The Southern District of California District Court held last week that the First Amendment does not apply to stop Sony from removing people from its "Playstation 3 Network" based on their speech. Erik Estavillo sued Sony seeking $55,000 in damages, alleging that (among other claims) the First Amendment's guarantee of free speech precluded Sony from kicking him off of the Network. The District Court held that because Sony was not the government (and thus was not a state actor for First Amendment purposes), nor a "company town" (an exception to the state action requirement of the
The result really isn't too surprising, as the "company town" exception to a private property owner's ability to control speech unhindered by the First Amendment relies on the notion that the company not only owns the land in question, but takes over the responsibilities usually associated with a municipality (according to the U.S. Supreme Court in Marsh v. Alabama, 326 U.S. 501 (1945)). The Supreme Court has refused to extend the doctrine to cover shopping malls in many situations, for example, though some state courts and legislatures have done just this (and it is consistent with Supreme Court precedent in the area).
Even given its rather brief rejection by the District Court, however, the argument is not entirely without merit. It has also been made (though not in this precise context) in a 2004 law review article [pdf] by Yale Law Professor (and Balkinization blogger) Jack Balkin:
“Although [the online community owner] does not take over “the full spectrum of municipal powers” in real space, it does exercise all of those functions in the virtual world. If any private entity could be regarded as a company town, it would be a virtual world. This is especially so because the whole point of the virtual world is to create community (or communities), and action in the virtual world occurs through the exchange of ideas.”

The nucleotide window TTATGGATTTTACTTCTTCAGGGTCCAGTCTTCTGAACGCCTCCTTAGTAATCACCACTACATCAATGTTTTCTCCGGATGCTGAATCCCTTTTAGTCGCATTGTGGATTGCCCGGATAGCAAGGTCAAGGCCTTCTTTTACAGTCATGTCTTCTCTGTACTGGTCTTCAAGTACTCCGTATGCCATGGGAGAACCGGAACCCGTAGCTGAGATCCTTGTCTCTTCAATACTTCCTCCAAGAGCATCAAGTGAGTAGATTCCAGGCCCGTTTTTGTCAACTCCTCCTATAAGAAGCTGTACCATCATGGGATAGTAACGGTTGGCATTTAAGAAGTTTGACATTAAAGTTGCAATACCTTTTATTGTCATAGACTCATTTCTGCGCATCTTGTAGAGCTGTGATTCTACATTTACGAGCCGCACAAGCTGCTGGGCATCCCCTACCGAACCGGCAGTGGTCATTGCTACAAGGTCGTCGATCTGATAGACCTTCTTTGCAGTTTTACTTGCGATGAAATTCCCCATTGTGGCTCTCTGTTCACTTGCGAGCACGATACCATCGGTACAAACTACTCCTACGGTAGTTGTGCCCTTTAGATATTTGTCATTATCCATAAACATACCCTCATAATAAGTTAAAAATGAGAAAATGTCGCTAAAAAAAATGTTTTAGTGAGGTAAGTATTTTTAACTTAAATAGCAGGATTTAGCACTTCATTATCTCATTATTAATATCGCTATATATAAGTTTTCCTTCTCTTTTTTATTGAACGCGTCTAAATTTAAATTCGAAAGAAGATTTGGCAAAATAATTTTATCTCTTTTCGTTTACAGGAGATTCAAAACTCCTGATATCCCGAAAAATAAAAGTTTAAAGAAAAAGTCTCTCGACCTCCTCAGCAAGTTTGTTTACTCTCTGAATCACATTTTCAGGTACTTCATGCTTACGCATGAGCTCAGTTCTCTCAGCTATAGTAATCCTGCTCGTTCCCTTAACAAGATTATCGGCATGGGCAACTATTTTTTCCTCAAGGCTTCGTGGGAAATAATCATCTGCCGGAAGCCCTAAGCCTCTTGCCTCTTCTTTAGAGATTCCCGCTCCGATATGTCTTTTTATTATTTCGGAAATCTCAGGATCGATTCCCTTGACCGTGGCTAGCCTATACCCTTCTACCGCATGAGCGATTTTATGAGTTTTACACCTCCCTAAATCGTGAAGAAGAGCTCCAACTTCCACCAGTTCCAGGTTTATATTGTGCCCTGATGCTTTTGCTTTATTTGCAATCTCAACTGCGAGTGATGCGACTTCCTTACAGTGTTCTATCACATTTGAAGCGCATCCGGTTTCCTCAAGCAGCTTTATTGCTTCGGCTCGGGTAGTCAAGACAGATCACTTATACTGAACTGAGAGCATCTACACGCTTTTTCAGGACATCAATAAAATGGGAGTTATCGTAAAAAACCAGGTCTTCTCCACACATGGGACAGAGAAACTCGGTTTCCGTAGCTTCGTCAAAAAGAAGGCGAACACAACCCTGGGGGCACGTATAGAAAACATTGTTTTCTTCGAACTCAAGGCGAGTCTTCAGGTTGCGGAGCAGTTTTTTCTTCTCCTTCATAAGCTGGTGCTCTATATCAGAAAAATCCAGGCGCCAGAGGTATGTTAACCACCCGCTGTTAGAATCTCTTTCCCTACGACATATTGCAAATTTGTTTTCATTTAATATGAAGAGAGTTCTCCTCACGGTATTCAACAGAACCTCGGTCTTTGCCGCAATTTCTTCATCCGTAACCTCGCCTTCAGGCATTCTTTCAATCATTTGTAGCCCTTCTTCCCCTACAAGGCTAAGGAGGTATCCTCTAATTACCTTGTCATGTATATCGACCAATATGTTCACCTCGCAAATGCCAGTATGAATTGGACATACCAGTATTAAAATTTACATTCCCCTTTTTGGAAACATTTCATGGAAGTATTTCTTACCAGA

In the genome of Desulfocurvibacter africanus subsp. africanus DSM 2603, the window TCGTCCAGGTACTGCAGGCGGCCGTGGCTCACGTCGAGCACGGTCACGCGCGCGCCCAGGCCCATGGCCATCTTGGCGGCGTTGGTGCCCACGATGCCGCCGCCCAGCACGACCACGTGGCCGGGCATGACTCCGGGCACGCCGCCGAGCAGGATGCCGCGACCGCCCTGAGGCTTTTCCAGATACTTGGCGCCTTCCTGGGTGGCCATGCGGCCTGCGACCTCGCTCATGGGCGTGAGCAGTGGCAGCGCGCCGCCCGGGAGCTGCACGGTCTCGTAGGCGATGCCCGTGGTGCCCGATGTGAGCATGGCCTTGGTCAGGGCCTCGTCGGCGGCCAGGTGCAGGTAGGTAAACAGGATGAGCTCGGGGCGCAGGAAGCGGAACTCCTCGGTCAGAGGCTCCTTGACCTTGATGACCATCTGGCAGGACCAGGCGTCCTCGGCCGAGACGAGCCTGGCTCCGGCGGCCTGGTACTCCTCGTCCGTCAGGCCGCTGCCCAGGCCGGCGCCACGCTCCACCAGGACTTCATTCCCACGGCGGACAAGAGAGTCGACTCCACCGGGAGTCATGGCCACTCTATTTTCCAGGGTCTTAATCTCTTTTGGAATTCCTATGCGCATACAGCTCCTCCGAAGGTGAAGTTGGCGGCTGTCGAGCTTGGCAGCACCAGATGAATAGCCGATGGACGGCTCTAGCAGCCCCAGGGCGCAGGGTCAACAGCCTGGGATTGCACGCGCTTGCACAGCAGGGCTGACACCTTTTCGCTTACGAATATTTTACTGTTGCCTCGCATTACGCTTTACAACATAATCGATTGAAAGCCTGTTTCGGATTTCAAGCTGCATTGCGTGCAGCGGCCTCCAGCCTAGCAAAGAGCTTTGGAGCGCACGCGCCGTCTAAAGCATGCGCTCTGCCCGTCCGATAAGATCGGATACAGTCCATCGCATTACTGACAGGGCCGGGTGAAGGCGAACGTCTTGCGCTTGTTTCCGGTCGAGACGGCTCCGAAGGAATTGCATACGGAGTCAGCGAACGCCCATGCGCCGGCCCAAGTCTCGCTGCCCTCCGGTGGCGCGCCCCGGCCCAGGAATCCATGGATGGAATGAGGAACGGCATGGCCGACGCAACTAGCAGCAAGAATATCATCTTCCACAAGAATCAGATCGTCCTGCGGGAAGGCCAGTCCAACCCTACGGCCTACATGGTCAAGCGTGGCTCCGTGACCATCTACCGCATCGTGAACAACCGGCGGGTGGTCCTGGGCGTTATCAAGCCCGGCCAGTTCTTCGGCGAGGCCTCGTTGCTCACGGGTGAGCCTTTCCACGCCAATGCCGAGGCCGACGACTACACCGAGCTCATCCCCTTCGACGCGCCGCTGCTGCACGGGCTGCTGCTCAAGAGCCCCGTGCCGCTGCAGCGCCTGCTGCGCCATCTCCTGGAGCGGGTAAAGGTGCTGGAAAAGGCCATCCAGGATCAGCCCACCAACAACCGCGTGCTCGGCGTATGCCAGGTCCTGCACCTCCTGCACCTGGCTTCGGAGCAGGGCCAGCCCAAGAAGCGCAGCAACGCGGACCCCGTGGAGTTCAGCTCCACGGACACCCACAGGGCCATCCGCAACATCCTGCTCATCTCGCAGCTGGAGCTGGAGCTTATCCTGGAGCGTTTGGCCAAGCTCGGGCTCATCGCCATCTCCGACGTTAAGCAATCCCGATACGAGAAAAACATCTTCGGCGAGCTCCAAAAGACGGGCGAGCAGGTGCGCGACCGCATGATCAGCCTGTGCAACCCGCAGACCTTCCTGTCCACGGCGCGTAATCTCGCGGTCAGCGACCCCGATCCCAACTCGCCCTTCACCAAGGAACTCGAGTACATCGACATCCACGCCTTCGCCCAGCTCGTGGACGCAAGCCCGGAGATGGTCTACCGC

Balkin points out that not every attempt at creating an online "space" (my word, not his) will end up creating a space to which the First Amendment should apply. Rather, those where the space is created "to form communities or create channels for general public communication" could be subject to the First Amendment's requirements. Whether Sony's Playstation 3 Network meets this criteria would involve much more discussion about how it functions and what its purpose is (knowing what I do about it I doubt it does), but I see another problem that isn't explicitly addressed in the case or in Balkin's article.
In order to implicate the First Amendment as a restriction on action, the Courts must first perceive that state action has taken place. That might be direct governmental action, or it could be the use of the Courts to enforce or enable the use of private power. This latter use occured in cases such as Shelley v. Kraemer, 334 U.S. 1 (1948) in which the U.S. Supreme Court held that States cannot allow private citizens to use the courts to enforce racially discriminatory restrictions on property. This leaves such requirements practically unenforceable, even between private parties (so long as any one of the parties no longer wishes to abide by them).